January 12, 2018

I have decided to Take the Vow of Celibacy. {Adult}

“On celibacy,” or why I’m not having sex for the sake of my own spiritual growth or something.

Back when I was in middle school, I thought I would be the type of girl who would wait until marriage to do it. That was when I was in all honors classes and stayed after school to learn things like crocheting and kickboxing and astronomy and I still didn’t know how to comb my hair. I wasn’t religious, but I did listen to everything society told me about being a good girl. The girls who stayed virgins until marriage were mostly good girls.

By the time I hit high school I was still in honors classes, but I’d learned how to straighten my hair and cut my own bangs. My best friend had f*cked the neighborhood bad boy three months into our freshman year, and that seriously rocked my 13-year-old world. I realized that sex and love and respectability were less straightforward than I had originally thought. I was still a virgin, but I had evolved.

By the time I graduated from high school I was completely untouched and frustrated. I wanted nothing more than a boy to look at me. I thought I was maybe the type of girl who would fall in love slowly with a nice boy and after a year of dating—you know, the respectable amount of time to wait—we’d have sex in a candle-lit room on a bed of roses or some sh*t.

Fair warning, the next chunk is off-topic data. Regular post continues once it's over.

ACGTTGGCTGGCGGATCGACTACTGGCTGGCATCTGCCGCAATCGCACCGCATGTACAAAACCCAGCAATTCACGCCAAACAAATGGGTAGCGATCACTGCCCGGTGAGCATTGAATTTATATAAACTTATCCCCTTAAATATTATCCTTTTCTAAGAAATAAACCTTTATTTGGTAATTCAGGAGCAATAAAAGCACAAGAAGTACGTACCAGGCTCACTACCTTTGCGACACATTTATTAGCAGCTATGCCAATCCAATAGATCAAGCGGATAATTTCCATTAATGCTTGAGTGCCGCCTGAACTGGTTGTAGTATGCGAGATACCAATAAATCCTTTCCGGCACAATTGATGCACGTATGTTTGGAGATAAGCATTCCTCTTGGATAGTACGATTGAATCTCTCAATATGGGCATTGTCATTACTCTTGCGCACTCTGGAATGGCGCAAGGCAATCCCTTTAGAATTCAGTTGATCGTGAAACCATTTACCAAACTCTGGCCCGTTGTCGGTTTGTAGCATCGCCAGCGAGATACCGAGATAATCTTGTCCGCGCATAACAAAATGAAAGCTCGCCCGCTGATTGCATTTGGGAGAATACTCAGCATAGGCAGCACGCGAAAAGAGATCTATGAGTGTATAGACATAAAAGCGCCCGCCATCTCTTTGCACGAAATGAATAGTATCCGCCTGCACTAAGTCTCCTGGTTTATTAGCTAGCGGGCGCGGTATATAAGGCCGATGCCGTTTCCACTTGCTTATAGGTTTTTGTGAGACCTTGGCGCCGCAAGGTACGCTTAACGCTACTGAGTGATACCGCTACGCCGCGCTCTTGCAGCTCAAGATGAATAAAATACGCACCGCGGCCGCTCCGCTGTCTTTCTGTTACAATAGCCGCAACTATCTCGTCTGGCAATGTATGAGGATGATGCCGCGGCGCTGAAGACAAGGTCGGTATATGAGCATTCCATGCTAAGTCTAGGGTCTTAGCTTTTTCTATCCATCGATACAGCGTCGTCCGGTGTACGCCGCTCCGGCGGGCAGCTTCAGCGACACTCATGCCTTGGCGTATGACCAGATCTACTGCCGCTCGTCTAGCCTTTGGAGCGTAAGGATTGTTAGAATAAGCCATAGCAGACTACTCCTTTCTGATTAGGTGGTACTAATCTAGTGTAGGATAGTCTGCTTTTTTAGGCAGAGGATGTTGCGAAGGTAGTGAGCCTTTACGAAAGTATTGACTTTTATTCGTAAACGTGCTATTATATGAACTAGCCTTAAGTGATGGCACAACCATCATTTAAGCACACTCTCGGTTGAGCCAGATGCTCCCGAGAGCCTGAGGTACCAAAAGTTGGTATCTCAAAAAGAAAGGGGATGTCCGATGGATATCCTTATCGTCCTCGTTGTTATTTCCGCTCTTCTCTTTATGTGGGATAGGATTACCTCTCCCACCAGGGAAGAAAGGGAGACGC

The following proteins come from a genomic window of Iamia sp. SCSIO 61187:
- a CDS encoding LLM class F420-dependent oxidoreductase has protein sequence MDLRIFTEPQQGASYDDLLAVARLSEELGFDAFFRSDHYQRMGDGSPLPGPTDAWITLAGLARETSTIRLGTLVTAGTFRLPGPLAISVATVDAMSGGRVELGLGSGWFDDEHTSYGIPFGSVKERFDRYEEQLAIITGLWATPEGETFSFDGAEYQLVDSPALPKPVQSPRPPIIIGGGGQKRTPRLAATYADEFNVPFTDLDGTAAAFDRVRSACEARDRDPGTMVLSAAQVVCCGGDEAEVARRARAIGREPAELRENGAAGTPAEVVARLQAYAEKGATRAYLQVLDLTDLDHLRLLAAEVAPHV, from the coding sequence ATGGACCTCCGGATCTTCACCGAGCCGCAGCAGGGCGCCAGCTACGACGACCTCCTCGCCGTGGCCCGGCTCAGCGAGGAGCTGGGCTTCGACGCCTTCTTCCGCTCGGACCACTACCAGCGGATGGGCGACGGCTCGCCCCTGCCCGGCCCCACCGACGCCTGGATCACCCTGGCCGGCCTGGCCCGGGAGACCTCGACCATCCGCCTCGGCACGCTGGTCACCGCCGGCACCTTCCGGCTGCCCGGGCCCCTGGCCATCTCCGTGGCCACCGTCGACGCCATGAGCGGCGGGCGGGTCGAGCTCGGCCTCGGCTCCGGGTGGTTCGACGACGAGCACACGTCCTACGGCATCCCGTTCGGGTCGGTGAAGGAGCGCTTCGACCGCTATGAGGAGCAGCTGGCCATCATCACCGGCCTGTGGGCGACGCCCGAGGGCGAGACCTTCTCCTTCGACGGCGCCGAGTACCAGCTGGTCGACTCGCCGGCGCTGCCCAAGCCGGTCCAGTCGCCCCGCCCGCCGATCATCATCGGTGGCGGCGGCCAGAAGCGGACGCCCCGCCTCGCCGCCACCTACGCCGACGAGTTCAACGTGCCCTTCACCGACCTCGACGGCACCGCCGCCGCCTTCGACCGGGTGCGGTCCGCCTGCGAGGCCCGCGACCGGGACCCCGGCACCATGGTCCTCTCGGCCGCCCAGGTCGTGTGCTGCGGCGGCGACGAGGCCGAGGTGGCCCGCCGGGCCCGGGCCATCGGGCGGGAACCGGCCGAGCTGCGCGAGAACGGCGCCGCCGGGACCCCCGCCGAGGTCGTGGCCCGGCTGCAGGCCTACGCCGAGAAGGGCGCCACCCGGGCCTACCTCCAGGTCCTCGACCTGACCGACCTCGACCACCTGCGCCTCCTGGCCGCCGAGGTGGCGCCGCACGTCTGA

When I was a sophomore in college, I learned that I was the type of girl who would have sex with her first, older boyfriend after one month of dating because he pulled that tired line: “This is what girlfriends do,” and it worked like the cliche it is. I was naive and felt guilty and wanted to keep him. So we did it. That was when I decided that I was the type of girl who loves sex a lot, unabashedly.

Since that pivotal moment, I have basically taken delight in making people uncomfortable by talking about sex and how much I like it in explicit detail. I internalized what happened in my first relationship as a lesson that taught me about the dangers of putting sex too high on a pedestal. I had learned the truth, which is that sex is really nothing more than a carnal reality of adulthood—something to check off a list while getting to know someone.

I’m 28 now and at the end of yet another failed relationship. I can’t help but think it’s time to reevaluate my attitude toward sex and intimacy. This is probably a hilarious read for many girlfriends I’ve had throughout the years because I am always the girl encouraging other women to embrace their sexuality, but here it is: I have decided to take the vow of celibacy.

I’ve done some research on celibacy—Google-searched it twice and spoken to the people I know who have tried it firsthand. I want to be clear that I’m not feeding into any puritanical sensibility that sexuality is linked to sin. I am not interested in celibacy in order to strengthen my relationship with God. I don’t want to be a born-again virgin, and I do not think my precious flower needs to be protected until marriage.